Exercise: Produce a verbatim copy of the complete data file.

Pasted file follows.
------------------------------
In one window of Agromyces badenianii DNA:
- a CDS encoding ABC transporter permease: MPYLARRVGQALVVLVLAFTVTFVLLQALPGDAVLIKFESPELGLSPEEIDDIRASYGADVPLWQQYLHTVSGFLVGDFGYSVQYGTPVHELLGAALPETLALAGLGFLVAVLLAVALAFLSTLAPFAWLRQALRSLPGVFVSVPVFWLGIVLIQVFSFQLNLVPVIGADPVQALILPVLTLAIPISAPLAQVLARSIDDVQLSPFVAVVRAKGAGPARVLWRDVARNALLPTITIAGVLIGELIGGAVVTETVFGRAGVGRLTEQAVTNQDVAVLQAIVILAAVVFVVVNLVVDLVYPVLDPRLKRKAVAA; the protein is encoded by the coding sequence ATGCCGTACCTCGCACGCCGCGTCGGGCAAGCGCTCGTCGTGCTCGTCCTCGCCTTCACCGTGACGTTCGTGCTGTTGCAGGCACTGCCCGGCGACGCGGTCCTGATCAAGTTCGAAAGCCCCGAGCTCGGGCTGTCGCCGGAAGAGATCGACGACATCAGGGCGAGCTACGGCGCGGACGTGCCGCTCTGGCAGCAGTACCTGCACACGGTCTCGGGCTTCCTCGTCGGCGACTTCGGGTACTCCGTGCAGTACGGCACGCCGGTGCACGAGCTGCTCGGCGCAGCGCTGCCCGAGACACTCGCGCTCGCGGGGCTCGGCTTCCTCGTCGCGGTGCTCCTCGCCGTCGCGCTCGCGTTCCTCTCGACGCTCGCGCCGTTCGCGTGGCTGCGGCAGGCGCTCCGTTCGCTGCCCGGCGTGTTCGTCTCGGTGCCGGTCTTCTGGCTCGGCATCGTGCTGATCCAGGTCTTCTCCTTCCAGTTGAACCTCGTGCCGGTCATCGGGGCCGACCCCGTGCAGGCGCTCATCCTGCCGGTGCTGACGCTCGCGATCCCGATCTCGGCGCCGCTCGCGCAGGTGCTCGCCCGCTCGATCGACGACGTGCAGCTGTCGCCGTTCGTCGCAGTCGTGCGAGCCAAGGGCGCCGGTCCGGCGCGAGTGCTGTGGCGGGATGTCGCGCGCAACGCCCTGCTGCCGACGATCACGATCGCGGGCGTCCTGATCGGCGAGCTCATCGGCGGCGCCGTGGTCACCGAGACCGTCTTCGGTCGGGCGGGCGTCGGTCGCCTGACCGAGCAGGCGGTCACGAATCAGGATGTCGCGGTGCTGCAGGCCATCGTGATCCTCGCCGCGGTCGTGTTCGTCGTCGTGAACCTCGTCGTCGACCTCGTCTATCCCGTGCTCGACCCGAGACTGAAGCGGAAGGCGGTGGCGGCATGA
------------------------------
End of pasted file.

In one window of Agromyces badenianii DNA:
- a CDS encoding ABC transporter permease: MPYLARRVGQALVVLVLAFTVTFVLLQALPGDAVLIKFESPELGLSPEEIDDIRASYGADVPLWQQYLHTVSGFLVGDFGYSVQYGTPVHELLGAALPETLALAGLGFLVAVLLAVALAFLSTLAPFAWLRQALRSLPGVFVSVPVFWLGIVLIQVFSFQLNLVPVIGADPVQALILPVLTLAIPISAPLAQVLARSIDDVQLSPFVAVVRAKGAGPARVLWRDVARNALLPTITIAGVLIGELIGGAVVTETVFGRAGVGRLTEQAVTNQDVAVLQAIVILAAVVFVVVNLVVDLVYPVLDPRLKRKAVAA; the protein is encoded by the coding sequence ATGCCGTACCTCGCACGCCGCGTCGGGCAAGCGCTCGTCGTGCTCGTCCTCGCCTTCACCGTGACGTTCGTGCTGTTGCAGGCACTGCCCGGCGACGCGGTCCTGATCAAGTTCGAAAGCCCCGAGCTCGGGCTGTCGCCGGAAGAGATCGACGACATCAGGGCGAGCTACGGCGCGGACGTGCCGCTCTGGCAGCAGTACCTGCACACGGTCTCGGGCTTCCTCGTCGGCGACTTCGGGTACTCCGTGCAGTACGGCACGCCGGTGCACGAGCTGCTCGGCGCAGCGCTGCCCGAGACACTCGCGCTCGCGGGGCTCGGCTTCCTCGTCGCGGTGCTCCTCGCCGTCGCGCTCGCGTTCCTCTCGACGCTCGCGCCGTTCGCGTGGCTGCGGCAGGCGCTCCGTTCGCTGCCCGGCGTGTTCGTCTCGGTGCCGGTCTTCTGGCTCGGCATCGTGCTGATCCAGGTCTTCTCCTTCCAGTTGAACCTCGTGCCGGTCATCGGGGCCGACCCCGTGCAGGCGCTCATCCTGCCGGTGCTGACGCTCGCGATCCCGATCTCGGCGCCGCTCGCGCAGGTGCTCGCCCGCTCGATCGACGACGTGCAGCTGTCGCCGTTCGTCGCAGTCGTGCGAGCCAAGGGCGCCGGTCCGGCGCGAGTGCTGTGGCGGGATGTCGCGCGCAACGCCCTGCTGCCGACGATCACGATCGCGGGCGTCCTGATCGGCGAGCTCATCGGCGGCGCCGTGGTCACCGAGACCGTCTTCGGTCGGGCGGGCGTCGGTCGCCTGACCGAGCAGGCGGTCACGAATCAGGATGTCGCGGTGCTGCAGGCCATCGTGATCCTCGCCGCGGTCGTGTTCGTCGTCGTGAACCTCGTCGTCGACCTCGTCTATCCCGTGCTCGACCCGAGACTGAAGCGGAAGGCGGTGGCGGCATGA